Recruitment is not for the faint hearted. It’s a fast paced, demanding career choice but it promises great rewards to those who thrive in its competitive environment. There are attractive benefits to the job, and remuneration packages can be substantial. It’s no surprise, then, that ambitious young professionals flourish in the industry.
However, as these young consultants will learn, recruitment is not without its problems. Staff turnover figures are high, with some companies showing rates of up to 40 per cent. Whatever the reason for this trend, it can prove costly for recruitment companies, affecting ongoing client business and increasing in-house recruitment expenses.
If recruitment companies want to buck this trend, it is critical that they listen to their staff and act on those complaints which regularly arise. These include: worsening commission schemes, reduced flexibility and unrealistic expectations.
Here is a roundup of the issues commonly expressed by recruiters.
“My commission structure isn’t good enough”
Everyone knows recruiters like money. It follows that when recruiters work hard to close deals, only to see the lion’s share of the money go into their bosses’ pockets, they find this hard to take. And the longer a recruiter has been in the business, the harder this gets.
Traditionally, recruiters worked for a low basic salary supplemented with commission and bonuses. Nowadays, starting salaries are higher but commissions are being squeezed all the time. While this may be reassuring for recruiters just starting out in the business – it’s a safe, steady income – for senior consultants billing large amounts, it is increasingly frustrating.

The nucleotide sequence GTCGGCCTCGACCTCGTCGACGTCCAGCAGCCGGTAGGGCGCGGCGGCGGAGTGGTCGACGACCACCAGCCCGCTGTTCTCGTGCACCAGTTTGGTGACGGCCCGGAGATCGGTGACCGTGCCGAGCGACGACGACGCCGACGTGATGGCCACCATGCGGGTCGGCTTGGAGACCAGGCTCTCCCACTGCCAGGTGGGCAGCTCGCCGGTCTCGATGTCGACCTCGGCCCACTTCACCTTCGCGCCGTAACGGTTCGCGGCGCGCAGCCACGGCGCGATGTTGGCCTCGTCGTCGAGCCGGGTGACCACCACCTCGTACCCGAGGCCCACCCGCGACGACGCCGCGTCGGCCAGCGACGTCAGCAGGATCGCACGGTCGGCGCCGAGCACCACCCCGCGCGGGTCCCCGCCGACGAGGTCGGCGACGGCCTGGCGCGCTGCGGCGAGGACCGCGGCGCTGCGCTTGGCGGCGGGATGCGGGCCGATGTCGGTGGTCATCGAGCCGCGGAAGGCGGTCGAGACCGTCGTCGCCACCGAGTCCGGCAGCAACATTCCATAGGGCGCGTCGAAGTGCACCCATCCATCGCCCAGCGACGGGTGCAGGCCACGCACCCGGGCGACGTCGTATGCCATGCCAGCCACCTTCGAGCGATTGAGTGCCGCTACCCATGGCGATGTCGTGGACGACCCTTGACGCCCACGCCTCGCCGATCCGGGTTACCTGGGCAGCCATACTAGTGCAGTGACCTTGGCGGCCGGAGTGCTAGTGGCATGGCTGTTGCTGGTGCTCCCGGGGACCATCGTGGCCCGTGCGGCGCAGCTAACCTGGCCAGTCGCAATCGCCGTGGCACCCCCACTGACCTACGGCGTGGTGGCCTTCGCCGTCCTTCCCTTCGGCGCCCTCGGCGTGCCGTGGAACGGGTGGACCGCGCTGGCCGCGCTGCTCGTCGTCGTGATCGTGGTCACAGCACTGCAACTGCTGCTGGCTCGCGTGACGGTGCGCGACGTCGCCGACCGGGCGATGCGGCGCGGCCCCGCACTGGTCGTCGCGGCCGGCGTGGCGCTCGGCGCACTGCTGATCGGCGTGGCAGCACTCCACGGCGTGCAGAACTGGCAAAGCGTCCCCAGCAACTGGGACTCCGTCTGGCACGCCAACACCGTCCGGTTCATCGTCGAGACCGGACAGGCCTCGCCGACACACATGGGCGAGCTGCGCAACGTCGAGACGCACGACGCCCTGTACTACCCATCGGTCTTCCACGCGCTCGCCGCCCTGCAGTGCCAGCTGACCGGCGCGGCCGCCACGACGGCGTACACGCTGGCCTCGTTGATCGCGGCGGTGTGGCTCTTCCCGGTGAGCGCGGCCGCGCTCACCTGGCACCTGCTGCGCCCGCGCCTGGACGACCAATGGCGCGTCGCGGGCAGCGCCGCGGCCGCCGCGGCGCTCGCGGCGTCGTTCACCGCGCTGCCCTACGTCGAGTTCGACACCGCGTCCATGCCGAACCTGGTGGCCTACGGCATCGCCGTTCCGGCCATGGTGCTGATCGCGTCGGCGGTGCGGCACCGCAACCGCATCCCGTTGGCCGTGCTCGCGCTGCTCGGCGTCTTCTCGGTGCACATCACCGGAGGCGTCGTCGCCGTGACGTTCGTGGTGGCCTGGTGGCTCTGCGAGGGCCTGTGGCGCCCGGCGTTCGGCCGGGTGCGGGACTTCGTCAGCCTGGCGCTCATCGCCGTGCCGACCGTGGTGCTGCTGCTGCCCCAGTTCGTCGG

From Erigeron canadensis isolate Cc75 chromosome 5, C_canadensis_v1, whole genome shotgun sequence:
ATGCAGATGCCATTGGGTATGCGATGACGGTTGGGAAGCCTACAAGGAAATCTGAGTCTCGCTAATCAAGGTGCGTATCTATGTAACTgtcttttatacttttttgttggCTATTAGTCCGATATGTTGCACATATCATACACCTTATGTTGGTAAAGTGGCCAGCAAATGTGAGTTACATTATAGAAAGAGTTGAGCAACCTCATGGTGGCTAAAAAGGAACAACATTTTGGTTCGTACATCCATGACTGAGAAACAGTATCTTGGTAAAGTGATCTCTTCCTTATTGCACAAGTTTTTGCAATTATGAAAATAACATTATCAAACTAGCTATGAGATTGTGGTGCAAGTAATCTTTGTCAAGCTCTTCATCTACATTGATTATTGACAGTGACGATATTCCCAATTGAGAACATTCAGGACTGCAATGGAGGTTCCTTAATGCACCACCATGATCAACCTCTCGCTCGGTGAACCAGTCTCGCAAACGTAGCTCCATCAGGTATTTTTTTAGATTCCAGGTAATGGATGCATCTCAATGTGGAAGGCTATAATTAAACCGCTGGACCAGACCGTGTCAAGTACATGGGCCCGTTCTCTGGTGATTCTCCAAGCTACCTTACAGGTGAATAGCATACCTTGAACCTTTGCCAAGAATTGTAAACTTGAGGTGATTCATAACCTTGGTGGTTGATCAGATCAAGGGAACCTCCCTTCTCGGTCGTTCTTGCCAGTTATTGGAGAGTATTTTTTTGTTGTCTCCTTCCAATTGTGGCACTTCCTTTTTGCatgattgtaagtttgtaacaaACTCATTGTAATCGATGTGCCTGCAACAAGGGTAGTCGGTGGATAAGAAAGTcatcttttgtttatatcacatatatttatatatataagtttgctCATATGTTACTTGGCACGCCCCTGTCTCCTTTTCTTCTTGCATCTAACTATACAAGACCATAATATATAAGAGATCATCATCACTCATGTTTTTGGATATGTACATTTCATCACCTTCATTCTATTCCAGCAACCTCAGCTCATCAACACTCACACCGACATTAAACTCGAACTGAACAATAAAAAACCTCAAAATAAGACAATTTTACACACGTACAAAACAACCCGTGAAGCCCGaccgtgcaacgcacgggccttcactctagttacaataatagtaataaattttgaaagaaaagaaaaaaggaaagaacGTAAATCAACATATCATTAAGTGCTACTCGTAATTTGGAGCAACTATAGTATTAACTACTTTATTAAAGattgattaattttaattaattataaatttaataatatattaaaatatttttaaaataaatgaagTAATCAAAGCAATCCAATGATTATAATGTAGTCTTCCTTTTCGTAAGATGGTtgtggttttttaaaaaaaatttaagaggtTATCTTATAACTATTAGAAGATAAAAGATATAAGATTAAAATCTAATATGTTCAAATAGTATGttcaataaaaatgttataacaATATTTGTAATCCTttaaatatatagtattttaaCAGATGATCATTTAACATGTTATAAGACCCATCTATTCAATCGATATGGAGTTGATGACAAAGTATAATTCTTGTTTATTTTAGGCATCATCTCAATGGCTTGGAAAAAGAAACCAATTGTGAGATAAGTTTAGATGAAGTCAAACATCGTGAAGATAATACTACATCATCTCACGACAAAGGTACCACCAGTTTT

“I don’t have professional autonomy”
Micro-management can be necessary when training a new recruiter. Often the best way to learn how to recruit is to shadow your superiors, learn by example and follow strict processes.
However, there comes a point when a recruiter needs a longer leash and the freedom to develop his or her own working practices. Once they find their rhythm and are billing regularly, the need for a definite ‘recruitment recipe’ dissolves. A freer approach would encourage independent thinkers with pro-active attitudes – they will do much better than “yes men” working from a recruitment-by-numbers formula.
“Expectations are too often unreasonable”
Recruitment is an appealing career choice for the ambitious, and the most successful can quickly rise through the ranks. However, as this happens, said individuals can run the risk of becoming victims of their own success.
There is an expectation by some agencies that top performers must simultaneously act as team leaders. The more profitable an individual becomes and the higher up the ranks they climb, the more they are expected to maintain their level of performance whilst handling additional responsibilities. These often include tasks such as the training and coaching of new employees. While a move towards management may be accompanied by a small pay rise, many recruiters feel that the increased time spent juggling these additional responsibilities warrants a considerably higher pay packet.
“I want to improve my work/life balance”
The recruitment agency environment is not a particularly flexible one. An agency consultant is expected to work a set number of hours, but more often than not this is supplemented by out-of-office work in order to meet targets and earn extra commission.
This may be okay in the short term, particularly for those young, enthusiastic recruiters, but it becomes increasingly difficult for those with external commitments such as their family. A more flexible working environment would not only result in a more productive workforce, it a happier one too.